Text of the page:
Beautiful and mysterious Palenque in the jungles of southern Mexico's Chiapas State symbolizes the might and majesty of the Maya civilization at its peak. To walk the hallowed ruins is a step back in time to the days of the Jaguar sun...
There are special places you can visit the world over, mystical and mysterious locations that some call "places of power", where the Earth's energy seems to ebb and throb like the distant memories of a time long gone - yet ever present and just a half step away.
Palenque, carpeted by a sea of green jungle and clothed in history and legend, is a stark reminder of how early American civilization flourished for hundreds of years in this lush, tropical region of southern Mexico. Located in the foothills of the Tumbalá mountains of Chiapas, Palenque is situated on the edge of a dense rainforest that surrounds the Usumacinta River valley. In ancient times it was home to the jaguar. According to Maya myth, in fact, it is the place where the sun descends into the underworld, the realm of the jaguar. Jaguars still roam the forests of Chiapas in fact, one of the few regions where wildlife populations remain relatively steady.
Regardless how many times you visit this tropical and eerie environment, like a drug, it is immediately intoxicating, surreal, and even addictive. You could close your eyes and still sense the power of your surroundings. There is electricity to the air, a sense of wonder and awe when you walk into the ruins of the ancient city.
Palenque is still being excavated, but already researchers have uncovered tombs of ancient leaders and rulers and are uncovering more of the mysteries and enigmas surrounding the ancient civilizations of the Maya. Some of the site is roped off to visitors as work to uncover the hidden treasures, reclaimed by nature over centuries of disuse, continues. Only a relatively small number of the estimated 500-plus buildings have been excavated.
But those that you can see are stark and dramatic, monuments to the greatness of the builders and engineers who put this city together. The main, and most attractive ruin is the Templo de las Incripciones (Temple of Inscriptions). This is the first structure you will see as you climb the hill up to the old city.
Adjacent to this Temple, you'll find Templo XIII and Templo de las Calaveras (Temple of Skulls) - both are ancient burial Temples - the former was only recently discovered (1993).
El Palacio (The Palace) is an interesting and intricate maze of courtyards and corridors leading into rooms and includes the distinctive Tower - once opened to visitors - but now closed. Other Temples and structures of interest include Templo del Jaguar (Temple of Jaguar), Templo de la Cruz (Temple of the Cross), Templo del Sol (Temple of the Sun), Templo XIV, and Templo de la Cruz Foliada (Temple of the Foliated Cross). There is also an interesting museum on site which records Palenque's history, as well as artifacts from the site.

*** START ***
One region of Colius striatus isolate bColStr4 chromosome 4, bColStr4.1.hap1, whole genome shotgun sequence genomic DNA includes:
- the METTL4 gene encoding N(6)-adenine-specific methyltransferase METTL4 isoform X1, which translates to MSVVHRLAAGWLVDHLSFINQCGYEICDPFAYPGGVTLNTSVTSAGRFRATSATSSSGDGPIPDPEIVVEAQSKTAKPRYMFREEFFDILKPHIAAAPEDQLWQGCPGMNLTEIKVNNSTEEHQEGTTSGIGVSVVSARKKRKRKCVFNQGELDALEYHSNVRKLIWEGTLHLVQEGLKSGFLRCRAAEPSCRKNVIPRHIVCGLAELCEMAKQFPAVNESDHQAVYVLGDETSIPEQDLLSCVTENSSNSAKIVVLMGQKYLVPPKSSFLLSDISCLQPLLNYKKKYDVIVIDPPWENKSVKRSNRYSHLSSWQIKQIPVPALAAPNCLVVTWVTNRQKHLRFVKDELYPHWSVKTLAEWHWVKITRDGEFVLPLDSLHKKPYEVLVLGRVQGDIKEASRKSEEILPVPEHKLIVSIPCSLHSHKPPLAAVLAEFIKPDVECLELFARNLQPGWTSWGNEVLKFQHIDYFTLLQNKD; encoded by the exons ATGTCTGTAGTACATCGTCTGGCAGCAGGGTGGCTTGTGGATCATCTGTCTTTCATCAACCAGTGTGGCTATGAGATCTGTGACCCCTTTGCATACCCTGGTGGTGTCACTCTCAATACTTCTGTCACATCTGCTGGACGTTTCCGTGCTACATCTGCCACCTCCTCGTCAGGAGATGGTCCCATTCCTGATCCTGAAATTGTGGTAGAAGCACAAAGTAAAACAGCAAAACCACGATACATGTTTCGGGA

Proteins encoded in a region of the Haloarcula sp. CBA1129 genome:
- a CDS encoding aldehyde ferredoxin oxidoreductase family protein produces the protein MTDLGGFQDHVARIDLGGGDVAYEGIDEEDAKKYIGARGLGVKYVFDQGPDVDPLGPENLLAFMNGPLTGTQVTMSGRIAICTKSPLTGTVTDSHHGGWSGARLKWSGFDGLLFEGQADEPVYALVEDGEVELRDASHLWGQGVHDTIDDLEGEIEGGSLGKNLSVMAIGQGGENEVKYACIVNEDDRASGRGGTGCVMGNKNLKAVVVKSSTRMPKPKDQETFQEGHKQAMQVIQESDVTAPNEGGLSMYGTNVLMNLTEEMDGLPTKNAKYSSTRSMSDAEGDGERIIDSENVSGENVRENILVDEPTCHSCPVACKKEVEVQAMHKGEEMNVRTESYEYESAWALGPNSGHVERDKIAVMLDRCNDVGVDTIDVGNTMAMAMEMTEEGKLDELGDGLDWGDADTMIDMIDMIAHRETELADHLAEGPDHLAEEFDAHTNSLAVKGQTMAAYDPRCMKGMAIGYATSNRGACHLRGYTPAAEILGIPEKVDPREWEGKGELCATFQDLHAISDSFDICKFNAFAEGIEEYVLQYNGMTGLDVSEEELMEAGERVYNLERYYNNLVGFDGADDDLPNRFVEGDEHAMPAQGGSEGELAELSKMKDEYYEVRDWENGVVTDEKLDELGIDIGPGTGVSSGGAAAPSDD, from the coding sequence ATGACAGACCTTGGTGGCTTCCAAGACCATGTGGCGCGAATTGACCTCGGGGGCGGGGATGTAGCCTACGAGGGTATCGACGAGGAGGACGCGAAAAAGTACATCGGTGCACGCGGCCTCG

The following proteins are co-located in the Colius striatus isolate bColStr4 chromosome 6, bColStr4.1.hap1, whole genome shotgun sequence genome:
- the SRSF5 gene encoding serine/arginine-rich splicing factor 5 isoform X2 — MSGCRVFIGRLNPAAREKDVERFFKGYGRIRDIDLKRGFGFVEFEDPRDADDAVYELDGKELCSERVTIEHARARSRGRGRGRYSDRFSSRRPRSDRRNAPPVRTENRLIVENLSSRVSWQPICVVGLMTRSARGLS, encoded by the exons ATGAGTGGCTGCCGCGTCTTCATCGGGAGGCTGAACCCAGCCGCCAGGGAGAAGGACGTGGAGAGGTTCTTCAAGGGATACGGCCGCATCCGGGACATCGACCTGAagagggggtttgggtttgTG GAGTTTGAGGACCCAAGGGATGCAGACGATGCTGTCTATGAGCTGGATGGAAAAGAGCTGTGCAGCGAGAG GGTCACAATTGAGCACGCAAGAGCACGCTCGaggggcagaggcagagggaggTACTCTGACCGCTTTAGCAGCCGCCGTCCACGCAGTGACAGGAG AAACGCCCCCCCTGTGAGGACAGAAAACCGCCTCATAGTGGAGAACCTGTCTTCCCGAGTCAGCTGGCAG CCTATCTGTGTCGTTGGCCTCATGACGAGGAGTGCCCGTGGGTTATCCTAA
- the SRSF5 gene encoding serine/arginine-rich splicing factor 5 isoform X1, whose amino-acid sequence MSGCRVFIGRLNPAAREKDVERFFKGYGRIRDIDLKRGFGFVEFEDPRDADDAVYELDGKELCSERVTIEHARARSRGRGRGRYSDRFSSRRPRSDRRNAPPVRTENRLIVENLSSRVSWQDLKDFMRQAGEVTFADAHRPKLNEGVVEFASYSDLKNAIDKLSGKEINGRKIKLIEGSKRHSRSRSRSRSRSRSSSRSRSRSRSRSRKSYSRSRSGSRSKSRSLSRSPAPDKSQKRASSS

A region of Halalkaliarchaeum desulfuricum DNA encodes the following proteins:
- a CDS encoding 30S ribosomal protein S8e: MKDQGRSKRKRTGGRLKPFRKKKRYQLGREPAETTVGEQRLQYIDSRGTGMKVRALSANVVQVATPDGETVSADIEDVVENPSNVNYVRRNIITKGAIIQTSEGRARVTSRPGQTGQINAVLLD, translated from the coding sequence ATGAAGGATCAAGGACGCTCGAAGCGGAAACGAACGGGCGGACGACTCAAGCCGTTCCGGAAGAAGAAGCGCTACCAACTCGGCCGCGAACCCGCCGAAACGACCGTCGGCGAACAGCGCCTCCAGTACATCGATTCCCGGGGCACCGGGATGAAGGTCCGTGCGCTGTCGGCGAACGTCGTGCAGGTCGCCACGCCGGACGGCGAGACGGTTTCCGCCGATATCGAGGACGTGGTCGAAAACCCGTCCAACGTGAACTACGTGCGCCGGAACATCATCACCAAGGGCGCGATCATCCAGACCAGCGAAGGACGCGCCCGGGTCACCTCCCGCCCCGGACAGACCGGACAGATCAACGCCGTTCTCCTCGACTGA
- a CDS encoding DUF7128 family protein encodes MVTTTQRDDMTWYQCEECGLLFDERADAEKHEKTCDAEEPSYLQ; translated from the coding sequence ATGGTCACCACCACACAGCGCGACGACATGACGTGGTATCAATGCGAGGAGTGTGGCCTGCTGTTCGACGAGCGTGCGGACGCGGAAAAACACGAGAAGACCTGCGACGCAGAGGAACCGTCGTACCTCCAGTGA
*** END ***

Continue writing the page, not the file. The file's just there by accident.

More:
Palenque began as a farming hamlet, perhaps some time around 100 BC, that is, during the so-called Formative Period [2500 BC - 300 AD].
Over the Early Classic Period [300 - 600 AD] the village grew, and in the Late Classic [600 - 900 AD] became the city which ruled much of what is now the states of Chiapas and Tabasco. At that time, Palenque's development peaked, as evidence in the complexity of its architecture, ceramics, and particularly its inscriptions.
The interpretation of Palenque's inscriptions and other archaeological information has provided us with the names of its rulers and other leading figures. Moreover, even birthdays, marriages, and the start and finish of armed conquests can be dated; and Palenque's alliances have been pinpointed and its rituals and the accuracy of its calendar definitely established.
The site was already long abandoned when the Spanish arrived in Chiapas. The first European to visit the ruins and publish an account was Father Pedro Lorenzo de la Nada in 1567; at the time the local Chol Maya called it Otolum meaning "Land with strong houses", de la Nada roughly translated this into Spanish to give the site the name "Palenque", meaning "fortification".
Palenque produced what is arguably the best-known Maya king, Pacal the Great, who ruled from 615 to 683, and left one of the most magnificent tomb-works of ancient Mesoamerica, beneath the Temple of Inscriptions. This is a grand temple atop a step pyramid dedicated in 692; inside is an elaborate, long hieroglyphic text carved in stone detailing the city's ruling dynasty and the exploits of Pacal the Great. A stone slab in the floor could be lifted up, revealing a passageway (filled in shortly before the city's abandonment and reopened by archeologists) to a long interior stairway leading back down to ground level and the shrine/tomb of the semi-divine Pacal. Over his crypt is an elaborate stone showing him falling into the underworld.
In the last 15 or 20 years, a great deal more of the site has been excavated, but currently, archaeologists estimate that only 5% of the total city has been uncovered.
If there is but one Mayan site you visit in this lifetime, Palenque qualifies as a good candidate. Visit Palenque and discover the might of the Maya!